Home » Science Projects » Science Project on “Reflecting Colour”, Project Experiment Topics on Light, Sound, Maths, Optical Illusion for Class 8, 9, 10 and 12 Students.

# Science Project on “Reflecting Colour”, Project Experiment Topics on Light, Sound, Maths, Optical Illusion for Class 8, 9, 10 and 12 Students.

Reflecting Colour

Materials Required:

1. A coffee mug
2. A paper with printing on it
3. Mylar mirror
4. Glue

As you know, the rays of light from the sun or an electric bulb are white but in reality they are made up of many colours.

Let us understand how objects get their colour from the colours reflected off them.

When all the colours in white light are reflected, the object appears white.

If an object absorbs all the colours and reflects only the green light, it appears to be green.

If no light is reflected and all the colours of the spectrum are fully absorbed by the object, it appears black in colour.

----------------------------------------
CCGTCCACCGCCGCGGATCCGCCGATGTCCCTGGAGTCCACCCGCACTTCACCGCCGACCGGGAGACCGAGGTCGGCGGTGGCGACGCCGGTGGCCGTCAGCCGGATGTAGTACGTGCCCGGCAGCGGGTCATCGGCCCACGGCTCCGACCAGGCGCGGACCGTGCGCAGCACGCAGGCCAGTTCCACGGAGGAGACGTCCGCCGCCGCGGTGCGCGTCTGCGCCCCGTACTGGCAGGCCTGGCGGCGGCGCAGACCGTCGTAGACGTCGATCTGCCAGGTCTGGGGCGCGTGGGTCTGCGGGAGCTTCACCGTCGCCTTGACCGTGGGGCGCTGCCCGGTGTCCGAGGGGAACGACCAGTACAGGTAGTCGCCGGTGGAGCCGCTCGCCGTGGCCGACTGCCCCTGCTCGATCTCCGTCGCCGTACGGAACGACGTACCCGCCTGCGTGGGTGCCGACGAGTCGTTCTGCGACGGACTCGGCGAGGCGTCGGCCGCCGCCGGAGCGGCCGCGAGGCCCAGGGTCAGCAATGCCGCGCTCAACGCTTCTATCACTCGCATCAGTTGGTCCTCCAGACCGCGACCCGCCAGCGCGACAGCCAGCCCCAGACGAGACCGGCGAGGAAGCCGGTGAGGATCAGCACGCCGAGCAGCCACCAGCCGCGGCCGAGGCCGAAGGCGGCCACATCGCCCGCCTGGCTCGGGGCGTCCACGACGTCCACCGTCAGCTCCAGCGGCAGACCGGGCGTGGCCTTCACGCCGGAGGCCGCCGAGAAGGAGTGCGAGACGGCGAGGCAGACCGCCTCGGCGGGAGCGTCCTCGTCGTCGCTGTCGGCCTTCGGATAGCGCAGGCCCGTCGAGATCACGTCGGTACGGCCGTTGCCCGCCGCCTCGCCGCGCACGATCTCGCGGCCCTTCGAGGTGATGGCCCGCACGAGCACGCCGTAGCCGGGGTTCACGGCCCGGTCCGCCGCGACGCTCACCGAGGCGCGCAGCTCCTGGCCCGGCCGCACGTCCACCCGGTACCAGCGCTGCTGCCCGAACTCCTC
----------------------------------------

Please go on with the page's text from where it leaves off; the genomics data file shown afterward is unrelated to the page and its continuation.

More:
Another way to make a mirror, which does not reverse, is to place two ordinary mirrors at right angles to each other.

One doesn’t know who the first person was, to think of the following delightful way to demonstrate the properties of such a curved mirror. Take a coffee mug with cylindrical sides as in the illustration. On one side of the mug, on its inside base, glue a piece of paper with printed words on it.

At the top of the mug, directly opposite, glue a rectangle cut from the Mylar mirror paper. When you look at the reflection of the printing in the Mylar, you will find that the printed words read normally.

In an ordinary mirror, light is reflected straight back at you from the same sides of the mirror, causing the image to appear reversed. In a mirror that does not reverse, light rays are reflected into the opposite side of the mirror, before they reach you. So the image is reversed, then reversed again and things appear as you would expect them to be.

The pupil in our eye changes in size. Why? There is a circle of muscles which make up the pupil of the eye. In dim light, the pupil becomes larger in order to admit more light, while in bright light the pupil becomes smaller. You can see this by using a mirror. Look in the mirror in dim light and see your pupils, then switch CSL serve your pupils again.